The United Nations International Fund for Agricultural Development (IFAD) today issued a new report which shows that for every dollar invested through its Adaptation for Smallholder Agriculture Programme (ASAP), farmers could earn a return of between $1.40 and $2.60 over a 20 year period by applying climate change adaptation practices.
The report, The Economics Advantage: Assessing the value of climate change actions in agriculture, was presented today at the UN Climate Conference in Marrakech, known by the shorthand ‘COP 22’ and is a result of cooperation between IFAD and the CGIAR Research Program on Climate Change, Agriculture and Food Security (CCAFS).
“There is a strong economic case to be made for investing in agriculture for future food security, even under changing climate conditions,” said IFAD’s Director of Environment and Climate, Margarita Astralaga. “IFAD’s ASAP, the world’s largest programme for smallholder farmers’ adaptation, shows that where investments are made that help farmers adapt to climate change the returned financial benefit to farmers is much, much higher.”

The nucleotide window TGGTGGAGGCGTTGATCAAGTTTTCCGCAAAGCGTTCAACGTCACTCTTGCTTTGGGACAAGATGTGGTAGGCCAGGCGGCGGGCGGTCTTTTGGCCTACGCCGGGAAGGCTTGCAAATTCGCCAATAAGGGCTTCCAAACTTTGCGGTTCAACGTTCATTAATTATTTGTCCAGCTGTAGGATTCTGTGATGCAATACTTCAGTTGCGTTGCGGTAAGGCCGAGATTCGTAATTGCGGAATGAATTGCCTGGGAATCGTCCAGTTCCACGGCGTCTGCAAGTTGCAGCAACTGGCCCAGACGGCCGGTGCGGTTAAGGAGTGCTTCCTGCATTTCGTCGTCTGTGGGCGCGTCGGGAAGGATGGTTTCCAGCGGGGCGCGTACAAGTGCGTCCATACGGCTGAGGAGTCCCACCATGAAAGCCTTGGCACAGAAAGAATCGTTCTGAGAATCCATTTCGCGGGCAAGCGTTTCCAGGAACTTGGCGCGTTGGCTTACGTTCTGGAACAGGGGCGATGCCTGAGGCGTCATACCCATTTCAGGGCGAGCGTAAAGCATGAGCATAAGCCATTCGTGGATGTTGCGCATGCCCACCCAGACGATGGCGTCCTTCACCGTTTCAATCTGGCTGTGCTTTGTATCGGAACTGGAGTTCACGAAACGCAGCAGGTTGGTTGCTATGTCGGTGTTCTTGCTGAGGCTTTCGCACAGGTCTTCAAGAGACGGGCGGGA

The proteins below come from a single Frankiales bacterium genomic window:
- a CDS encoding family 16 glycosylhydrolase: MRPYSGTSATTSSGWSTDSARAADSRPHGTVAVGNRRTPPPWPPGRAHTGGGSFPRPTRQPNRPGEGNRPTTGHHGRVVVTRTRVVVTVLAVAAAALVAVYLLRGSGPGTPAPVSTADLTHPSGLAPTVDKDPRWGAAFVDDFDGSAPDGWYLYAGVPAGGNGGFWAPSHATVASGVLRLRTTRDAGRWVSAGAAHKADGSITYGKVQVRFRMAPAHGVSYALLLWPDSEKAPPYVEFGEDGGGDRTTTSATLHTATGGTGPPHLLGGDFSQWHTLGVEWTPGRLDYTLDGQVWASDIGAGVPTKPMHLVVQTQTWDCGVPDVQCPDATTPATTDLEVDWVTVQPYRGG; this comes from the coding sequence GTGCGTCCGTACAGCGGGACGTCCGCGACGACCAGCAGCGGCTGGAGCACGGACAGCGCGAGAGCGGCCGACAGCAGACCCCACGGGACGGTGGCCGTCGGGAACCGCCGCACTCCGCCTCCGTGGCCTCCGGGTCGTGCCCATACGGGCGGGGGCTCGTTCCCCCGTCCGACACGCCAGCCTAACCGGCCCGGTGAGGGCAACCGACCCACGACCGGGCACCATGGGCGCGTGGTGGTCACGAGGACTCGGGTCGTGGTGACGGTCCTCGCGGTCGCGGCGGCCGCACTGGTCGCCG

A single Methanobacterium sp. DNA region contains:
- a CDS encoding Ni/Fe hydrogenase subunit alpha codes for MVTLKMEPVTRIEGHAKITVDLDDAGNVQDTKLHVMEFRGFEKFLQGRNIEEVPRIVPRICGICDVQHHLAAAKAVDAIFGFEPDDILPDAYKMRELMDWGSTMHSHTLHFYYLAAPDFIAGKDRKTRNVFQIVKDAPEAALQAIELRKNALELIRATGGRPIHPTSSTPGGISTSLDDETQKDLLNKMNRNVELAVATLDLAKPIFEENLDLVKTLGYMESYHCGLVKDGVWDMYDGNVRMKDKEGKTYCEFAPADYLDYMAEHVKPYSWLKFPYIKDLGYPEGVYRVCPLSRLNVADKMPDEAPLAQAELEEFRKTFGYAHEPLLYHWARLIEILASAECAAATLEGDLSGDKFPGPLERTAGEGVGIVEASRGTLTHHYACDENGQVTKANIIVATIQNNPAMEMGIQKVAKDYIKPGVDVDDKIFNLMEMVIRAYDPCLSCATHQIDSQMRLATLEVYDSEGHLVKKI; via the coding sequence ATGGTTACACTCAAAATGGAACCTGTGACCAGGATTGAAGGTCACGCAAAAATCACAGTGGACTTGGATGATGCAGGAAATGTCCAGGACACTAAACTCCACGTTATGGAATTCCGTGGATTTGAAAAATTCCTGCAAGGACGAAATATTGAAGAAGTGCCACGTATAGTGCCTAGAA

According to findings, regions where IFAD invests in adaptation, the rate of return for farmers and the government agencies comes in 15 to 35 per cent higher, even despite the cost of borrowing.
CCAFS’s Head of Research, Sonja Vermeulen stressed the importance of agriculture for adaptation and mitigation, ‘saying: “Agriculture is especially sensitive to climate change, as well as accounting for significant emissions.”
In addition, there is a strong economic rationale for supporting actions on agriculture confirmed by the majority of Nationally Determined Contributions (NDCs) to the Paris Agreement.
“Climate change proposals on agriculture need to be supported by credible economic and financial proposals in order to unleash significant public and private finance,” stated Ms. Astralaga. “The purpose of this report is to share emerging information to support the use of clear and concise economic data that shows when, where and how IFAD investments bring financial returns to the communities we work with,” she added.
Reports have also shown that positive economic returns can be implemented in practices to build adaptive capacity and reduce emissions intensity such as innovative rice cropping in Viet Nam, or switching from growing coffee to cocoa in Nicaragua.
Furthermore, an additional set of non-technical mitigation and adaptation intervention are equally important but more difficult to implement, including capacity building, institutional strengthening, access to value chains and research.